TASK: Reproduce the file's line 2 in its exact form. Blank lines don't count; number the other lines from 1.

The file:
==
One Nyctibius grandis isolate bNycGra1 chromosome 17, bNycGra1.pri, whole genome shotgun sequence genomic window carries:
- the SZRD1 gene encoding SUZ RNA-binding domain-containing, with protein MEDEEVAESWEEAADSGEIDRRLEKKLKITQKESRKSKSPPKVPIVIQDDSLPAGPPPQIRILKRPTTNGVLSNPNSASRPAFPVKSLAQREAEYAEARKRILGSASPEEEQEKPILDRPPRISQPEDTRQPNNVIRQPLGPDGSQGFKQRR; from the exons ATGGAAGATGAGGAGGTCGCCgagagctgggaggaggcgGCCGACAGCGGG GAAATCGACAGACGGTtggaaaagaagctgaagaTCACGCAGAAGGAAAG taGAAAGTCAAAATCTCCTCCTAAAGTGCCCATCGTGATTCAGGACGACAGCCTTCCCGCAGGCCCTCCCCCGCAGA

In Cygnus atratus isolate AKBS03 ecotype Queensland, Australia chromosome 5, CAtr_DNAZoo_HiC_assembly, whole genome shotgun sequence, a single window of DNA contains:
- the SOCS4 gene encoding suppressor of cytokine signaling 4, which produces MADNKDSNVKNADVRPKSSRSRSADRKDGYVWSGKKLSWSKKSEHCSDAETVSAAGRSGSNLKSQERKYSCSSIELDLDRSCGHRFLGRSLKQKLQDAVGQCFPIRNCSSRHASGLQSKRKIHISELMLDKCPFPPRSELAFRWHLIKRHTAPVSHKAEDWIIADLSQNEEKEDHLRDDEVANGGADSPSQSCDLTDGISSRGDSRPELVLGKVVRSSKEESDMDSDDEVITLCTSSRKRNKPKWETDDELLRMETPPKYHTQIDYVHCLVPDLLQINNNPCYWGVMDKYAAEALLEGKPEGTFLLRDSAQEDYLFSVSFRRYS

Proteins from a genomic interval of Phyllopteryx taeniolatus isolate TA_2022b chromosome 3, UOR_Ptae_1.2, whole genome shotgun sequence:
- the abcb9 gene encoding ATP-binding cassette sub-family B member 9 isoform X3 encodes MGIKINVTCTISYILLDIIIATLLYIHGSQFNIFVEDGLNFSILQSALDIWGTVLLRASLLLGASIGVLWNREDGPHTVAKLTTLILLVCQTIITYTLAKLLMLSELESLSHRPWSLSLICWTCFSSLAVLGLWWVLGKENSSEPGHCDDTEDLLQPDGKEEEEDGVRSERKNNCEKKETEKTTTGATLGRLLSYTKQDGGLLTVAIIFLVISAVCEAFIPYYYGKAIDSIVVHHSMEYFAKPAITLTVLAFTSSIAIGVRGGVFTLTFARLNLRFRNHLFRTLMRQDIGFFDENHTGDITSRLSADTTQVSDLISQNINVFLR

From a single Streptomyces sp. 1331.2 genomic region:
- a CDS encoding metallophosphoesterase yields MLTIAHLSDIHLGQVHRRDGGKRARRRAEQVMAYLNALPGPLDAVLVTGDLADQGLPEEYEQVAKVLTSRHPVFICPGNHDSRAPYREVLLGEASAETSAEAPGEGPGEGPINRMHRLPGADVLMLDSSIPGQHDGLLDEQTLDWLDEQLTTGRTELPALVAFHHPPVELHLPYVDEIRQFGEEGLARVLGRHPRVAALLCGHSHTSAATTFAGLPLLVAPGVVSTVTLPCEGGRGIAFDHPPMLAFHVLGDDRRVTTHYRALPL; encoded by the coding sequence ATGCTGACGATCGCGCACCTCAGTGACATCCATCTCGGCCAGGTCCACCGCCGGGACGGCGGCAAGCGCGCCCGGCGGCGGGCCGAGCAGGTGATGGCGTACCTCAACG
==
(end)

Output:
- the SZRD1 gene encoding SUZ RNA-binding domain-containing, with protein MEDEEVAESWEEAADSGEIDRRLEKKLKITQKESRKSKSPPKVPIVIQDDSLPAGPPPQIRILKRPTTNGVLSNPNSASRPAFPVKSLAQREAEYAEARKRILGSASPEEEQEKPILDRPPRISQPEDTRQPNNVIRQPLGPDGSQGFKQRR; from the exons ATGGAAGATGAGGAGGTCGCCgagagctgggaggaggcgGCCGACAGCGGG GAAATCGACAGACGGTtggaaaagaagctgaagaTCACGCAGAAGGAAAG taGAAAGTCAAAATCTCCTCCTAAAGTGCCCATCGTGATTCAGGACGACAGCCTTCCCGCAGGCCCTCCCCCGCAGA